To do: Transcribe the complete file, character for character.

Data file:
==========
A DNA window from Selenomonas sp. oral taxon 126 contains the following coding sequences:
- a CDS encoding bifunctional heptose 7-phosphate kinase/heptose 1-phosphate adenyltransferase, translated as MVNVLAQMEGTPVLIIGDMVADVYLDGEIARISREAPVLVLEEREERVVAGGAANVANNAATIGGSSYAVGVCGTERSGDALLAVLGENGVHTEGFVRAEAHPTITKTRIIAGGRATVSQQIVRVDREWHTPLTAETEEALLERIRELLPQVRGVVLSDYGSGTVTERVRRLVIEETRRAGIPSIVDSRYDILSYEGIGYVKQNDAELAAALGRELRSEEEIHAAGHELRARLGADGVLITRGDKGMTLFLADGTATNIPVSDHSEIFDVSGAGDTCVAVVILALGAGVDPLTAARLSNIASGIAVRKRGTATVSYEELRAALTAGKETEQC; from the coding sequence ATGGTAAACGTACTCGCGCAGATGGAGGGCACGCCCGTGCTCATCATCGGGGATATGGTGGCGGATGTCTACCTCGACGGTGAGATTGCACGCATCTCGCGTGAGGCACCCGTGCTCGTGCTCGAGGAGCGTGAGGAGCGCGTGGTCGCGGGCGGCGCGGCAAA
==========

A DNA window from Selenomonas sp. oral taxon 126 contains the following coding sequences:
- a CDS encoding bifunctional heptose 7-phosphate kinase/heptose 1-phosphate adenyltransferase, translated as MVNVLAQMEGTPVLIIGDMVADVYLDGEIARISREAPVLVLEEREERVVAGGAANVANNAATIGGSSYAVGVCGTERSGDALLAVLGENGVHTEGFVRAEAHPTITKTRIIAGGRATVSQQIVRVDREWHTPLTAETEEALLERIRELLPQVRGVVLSDYGSGTVTERVRRLVIEETRRAGIPSIVDSRYDILSYEGIGYVKQNDAELAAALGRELRSEEEIHAAGHELRARLGADGVLITRGDKGMTLFLADGTATNIPVSDHSEIFDVSGAGDTCVAVVILALGAGVDPLTAARLSNIASGIAVRKRGTATVSYEELRAALTAGKETEQC; from the coding sequence ATGGTAAACGTACTCGCGCAGATGGAGGGCACGCCCGTGCTCATCATCGGGGATATGGTGGCGGATGTCTACCTCGACGGTGAGATTGCACGCATCTCGCGTGAGGCACCCGTGCTCGTGCTCGAGGAGCGTGAGGAGCGCGTGGTCGCGGGCGGCGCGGCAAA